I wanted to share some insights on what I can only call, “how to market your mashup song”. This is mostly because I get to review any where from 5 to 30 mashups a day.
I’ve started thinking about what are some of the things I’m looking for and what are some warning indicators even before I’ve started listening to the mashup. So here is what I’ve broken I’ve been thinking.
What you’re going to learn
In preparing your completed mashup something to consider (other than all the technical elements) is as simple as what the name for your mashup is going to be.
I have featured mashups that have very dull, but descriptive, names such as “Zedd vs. Lady GaGa” or something to that affect and doesn’t do anything creative at all. However that is boring and really doesn’t stand out for me. I get so see A LOT of mashups every day so I see this is an opportunity to sell it and extend your mashup idea into the title of your track.
A quick and easy example, take Zedds latest YouTube promo track, “Find you” and Lady GaGa‘s latest “G.U.Y.” to a simple mashup title “Find G.U.Y.” or “G.U.Y. You”. It may seem silly but when I have 30 mashup to review, the title is one of the first things I see. So be creative!
Artwork may seem to lower on the priority list, but we respond really well to visual stimuli and people who review music are no different. Making an interesting mashup cover will help it stand out amongst the competition. Again extending your mashup idea into art really helps bring it all together.
When your looking to notify sites of your mashup, you should do some research into what is going to be the best way to contact them. At MashupCiti I have a bunch of social media accounts like Twitter, Facebook, Google+, which are really used to see trends and engage in one to one conversations. They are not exactly the best way to grab my attention when you want to send me your mashup though, or a least not my preferred method, so that is why I have the “Send in Mashups” form. The form answers all the questions I may need in one place if I’m going to feature your mashup. So take advantage of that.
Something else to consider is ‘who is your audience?’. If you want to appeal to your peers there are lots of DJ forums and sites that you can share your music with. While it’s a great idea to bounce ideas off of and receive feedback from them, it may not be the best way to grow your audience. But if a broader fan base, let’s say consumers, then you’re going to have to earn them the hard way. One listener at a time.
At MashupCiti people send in their mashups using all kinds of different communication vehicles for distribution. Services like SoundCloud, Youtube, Hearthis are extremely popular and powerful. Although I do get the occasional mashup in the form of a direct file or some kind of file cloud sharing service which is something I do not really like. I don’t want to download the mp3, I just want to hear it in one or two clicks, find I don’t like it, delete it and move on. It sounds silly but adding a download mp3 to the review process is adding friction, especially when you consider the reviewer may have a lot more songs to review.
Sending your mashup in a link from Youtube or SoundCloud makes things easier for the listener. If you want to include a download link you can put those usually in the description or some similar option of the network.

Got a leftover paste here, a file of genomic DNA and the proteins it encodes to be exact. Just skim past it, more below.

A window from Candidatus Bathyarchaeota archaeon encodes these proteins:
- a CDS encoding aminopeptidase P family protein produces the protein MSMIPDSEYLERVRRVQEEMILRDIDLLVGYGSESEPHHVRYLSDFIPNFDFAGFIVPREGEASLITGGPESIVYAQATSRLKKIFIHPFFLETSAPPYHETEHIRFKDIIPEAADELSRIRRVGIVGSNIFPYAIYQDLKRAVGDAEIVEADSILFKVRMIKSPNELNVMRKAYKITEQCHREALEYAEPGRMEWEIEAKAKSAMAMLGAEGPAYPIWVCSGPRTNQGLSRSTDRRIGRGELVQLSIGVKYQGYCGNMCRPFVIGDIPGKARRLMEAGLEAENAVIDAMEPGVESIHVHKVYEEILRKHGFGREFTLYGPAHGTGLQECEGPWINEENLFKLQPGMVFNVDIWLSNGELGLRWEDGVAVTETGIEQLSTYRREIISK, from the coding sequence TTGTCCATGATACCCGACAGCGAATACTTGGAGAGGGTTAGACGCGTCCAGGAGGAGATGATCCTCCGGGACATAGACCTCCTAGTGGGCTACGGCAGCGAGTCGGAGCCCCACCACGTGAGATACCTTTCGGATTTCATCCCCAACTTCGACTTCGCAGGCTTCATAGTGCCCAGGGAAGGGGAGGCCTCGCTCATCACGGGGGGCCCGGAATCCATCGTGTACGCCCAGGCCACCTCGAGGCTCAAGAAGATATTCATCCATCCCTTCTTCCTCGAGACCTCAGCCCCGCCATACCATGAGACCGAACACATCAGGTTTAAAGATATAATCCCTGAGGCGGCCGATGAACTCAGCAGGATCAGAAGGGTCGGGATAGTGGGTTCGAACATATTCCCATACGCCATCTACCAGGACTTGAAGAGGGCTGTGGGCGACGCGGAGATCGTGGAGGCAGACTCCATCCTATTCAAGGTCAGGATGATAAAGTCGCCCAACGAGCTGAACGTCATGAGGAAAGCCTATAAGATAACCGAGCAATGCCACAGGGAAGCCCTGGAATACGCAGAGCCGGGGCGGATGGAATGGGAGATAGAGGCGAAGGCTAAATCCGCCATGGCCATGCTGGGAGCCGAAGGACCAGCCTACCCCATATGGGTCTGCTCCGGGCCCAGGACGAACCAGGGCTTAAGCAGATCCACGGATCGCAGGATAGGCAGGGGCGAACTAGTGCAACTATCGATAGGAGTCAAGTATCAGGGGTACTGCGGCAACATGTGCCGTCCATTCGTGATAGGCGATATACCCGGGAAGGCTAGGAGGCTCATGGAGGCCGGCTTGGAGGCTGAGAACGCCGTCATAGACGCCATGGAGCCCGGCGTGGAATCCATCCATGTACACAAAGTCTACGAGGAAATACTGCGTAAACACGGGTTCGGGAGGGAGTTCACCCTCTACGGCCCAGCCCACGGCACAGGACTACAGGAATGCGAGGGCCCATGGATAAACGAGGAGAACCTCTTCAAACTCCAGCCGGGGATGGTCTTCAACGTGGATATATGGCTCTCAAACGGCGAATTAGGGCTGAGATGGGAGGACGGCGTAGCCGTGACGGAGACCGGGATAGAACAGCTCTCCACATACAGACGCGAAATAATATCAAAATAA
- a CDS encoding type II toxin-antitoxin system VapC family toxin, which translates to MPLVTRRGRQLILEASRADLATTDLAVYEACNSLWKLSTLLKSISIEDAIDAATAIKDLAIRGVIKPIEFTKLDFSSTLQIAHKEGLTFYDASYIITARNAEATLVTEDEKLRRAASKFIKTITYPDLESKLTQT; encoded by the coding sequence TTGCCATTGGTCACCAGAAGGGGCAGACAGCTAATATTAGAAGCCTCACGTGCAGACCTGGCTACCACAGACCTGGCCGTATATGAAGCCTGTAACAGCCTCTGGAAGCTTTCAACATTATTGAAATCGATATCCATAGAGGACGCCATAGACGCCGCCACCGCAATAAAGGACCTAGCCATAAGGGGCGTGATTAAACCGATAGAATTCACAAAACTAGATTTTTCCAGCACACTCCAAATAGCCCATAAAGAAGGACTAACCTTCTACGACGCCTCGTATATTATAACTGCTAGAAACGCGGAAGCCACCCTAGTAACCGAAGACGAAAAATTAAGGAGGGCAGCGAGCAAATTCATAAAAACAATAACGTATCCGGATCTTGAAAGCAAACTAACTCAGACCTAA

I think keeping your mashup in one of these services also has the added benefit of analytics. Having a platform that allows you to see the number plays or social shares gives you an advantage so you can see trending information. It gives you a sense of what people like and maybe what direction you should continue to explore musically.
If you’re like most mashup producers you may be engaged in any one of the big social media networks. You’re working on creating followers, asking people to like you or follow you but still you may have a small audience. If you are like Girl Talk and have over 52 thousands twitter followers , sending out a tweet about your latest mashup is easy to get plays.
Get socially engaged. Get your Facebook, Google+ and Twitter set up and start sharing content. These are great platforms to engage with your audience and to have a bit of fun while your doing. You would be surprised how many talented mashup producers I have found, did some digging for them on twitter or anything only to find out THEY ARE NOT SOCIALLY ENGAGED.
So how do you get people socially engaged to your music? Crafting a tweet that uses some well placed or researched hashtags, some direct mentions (maybe of the artists used?) or even find something that is trending and piggy back on that wave might be the way to go.
At MashupCiti I use tags like #mashup or #remix or even direct message people. The mashup hashtag is very specific and it’s easy to track those conversations, but the hastag ‘remix’ or ‘music’ is much broader, used more often and by a much larger audience so your post could fall through the cracks.
At the end of the day, getting a few more plays for your mashup is always a good thing. Going to where your audience is really is a good rule of thumb and ask them to listen to your music. Blogs like MashupCiti that spend a lot of focus on finding that audience for you, do a lot of the heavy lifting, are great element to your audience building strategy.
Do you have any tips and suggestions for new mashup producers? Leave a comment below! (pro tip, this is another way in getting your name and music out there!)